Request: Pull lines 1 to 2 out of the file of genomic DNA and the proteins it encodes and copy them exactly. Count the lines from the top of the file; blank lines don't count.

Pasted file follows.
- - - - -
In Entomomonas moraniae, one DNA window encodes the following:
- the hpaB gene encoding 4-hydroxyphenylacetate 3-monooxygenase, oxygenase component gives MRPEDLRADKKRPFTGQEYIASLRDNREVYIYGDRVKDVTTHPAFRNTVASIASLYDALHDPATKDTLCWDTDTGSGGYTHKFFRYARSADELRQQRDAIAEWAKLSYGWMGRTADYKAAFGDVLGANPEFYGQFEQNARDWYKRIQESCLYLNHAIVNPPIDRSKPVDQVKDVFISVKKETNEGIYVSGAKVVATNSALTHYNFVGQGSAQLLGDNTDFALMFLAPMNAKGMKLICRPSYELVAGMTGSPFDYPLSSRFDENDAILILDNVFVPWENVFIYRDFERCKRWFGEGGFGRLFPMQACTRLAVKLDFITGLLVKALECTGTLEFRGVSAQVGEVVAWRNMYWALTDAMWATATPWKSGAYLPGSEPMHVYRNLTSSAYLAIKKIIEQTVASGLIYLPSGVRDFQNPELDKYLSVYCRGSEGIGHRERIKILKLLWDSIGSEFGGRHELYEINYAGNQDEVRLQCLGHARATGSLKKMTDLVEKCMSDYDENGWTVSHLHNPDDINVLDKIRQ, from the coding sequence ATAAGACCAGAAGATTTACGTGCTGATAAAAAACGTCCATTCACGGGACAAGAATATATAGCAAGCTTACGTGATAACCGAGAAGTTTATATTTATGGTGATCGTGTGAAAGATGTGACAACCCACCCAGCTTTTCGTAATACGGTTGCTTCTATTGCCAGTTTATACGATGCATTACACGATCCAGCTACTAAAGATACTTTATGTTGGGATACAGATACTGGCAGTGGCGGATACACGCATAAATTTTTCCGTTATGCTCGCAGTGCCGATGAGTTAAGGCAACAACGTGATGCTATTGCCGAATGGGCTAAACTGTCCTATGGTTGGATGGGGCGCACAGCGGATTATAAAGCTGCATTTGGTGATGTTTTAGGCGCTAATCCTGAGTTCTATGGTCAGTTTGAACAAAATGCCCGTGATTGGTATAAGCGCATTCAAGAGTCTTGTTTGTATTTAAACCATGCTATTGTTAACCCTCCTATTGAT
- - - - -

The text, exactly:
In Entomomonas moraniae, one DNA window encodes the following:
- the hpaB gene encoding 4-hydroxyphenylacetate 3-monooxygenase, oxygenase component gives MRPEDLRADKKRPFTGQEYIASLRDNREVYIYGDRVKDVTTHPAFRNTVASIASLYDALHDPATKDTLCWDTDTGSGGYTHKFFRYARSADELRQQRDAIAEWAKLSYGWMGRTADYKAAFGDVLGANPEFYGQFEQNARDWYKRIQESCLYLNHAIVNPPIDRSKPVDQVKDVFISVKKETNEGIYVSGAKVVATNSALTHYNFVGQGSAQLLGDNTDFALMFLAPMNAKGMKLICRPSYELVAGMTGSPFDYPLSSRFDENDAILILDNVFVPWENVFIYRDFERCKRWFGEGGFGRLFPMQACTRLAVKLDFITGLLVKALECTGTLEFRGVSAQVGEVVAWRNMYWALTDAMWATATPWKSGAYLPGSEPMHVYRNLTSSAYLAIKKIIEQTVASGLIYLPSGVRDFQNPELDKYLSVYCRGSEGIGHRERIKILKLLWDSIGSEFGGRHELYEINYAGNQDEVRLQCLGHARATGSLKKMTDLVEKCMSDYDENGWTVSHLHNPDDINVLDKIRQ, from the coding sequence ATAAGACCAGAAGATTTACGTGCTGATAAAAAACGTCCATTCACGGGACAAGAATATATAGCAAGCTTACGTGATAACCGAGAAGTTTATATTTATGGTGATCGTGTGAAAGATGTGACAACCCACCCAGCTTTTCGTAATACGGTTGCTTCTATTGCCAGTTTATACGATGCATTACACGATCCAGCTACTAAAGATACTTTATGTTGGGATACAGATACTGGCAGTGGCGGATACACGCATAAATTTTTCCGTTATGCTCGCAGTGCCGATGAGTTAAGGCAACAACGTGATGCTATTGCCGAATGGGCTAAACTGTCCTATGGTTGGATGGGGCGCACAGCGGATTATAAAGCTGCATTTGGTGATGTTTTAGGCGCTAATCCTGAGTTCTATGGTCAGTTTGAACAAAATGCCCGTGATTGGTATAAGCGCATTCAAGAGTCTTGTTTGTATTTAAACCATGCTATTGTTAACCCTCCTATTGAT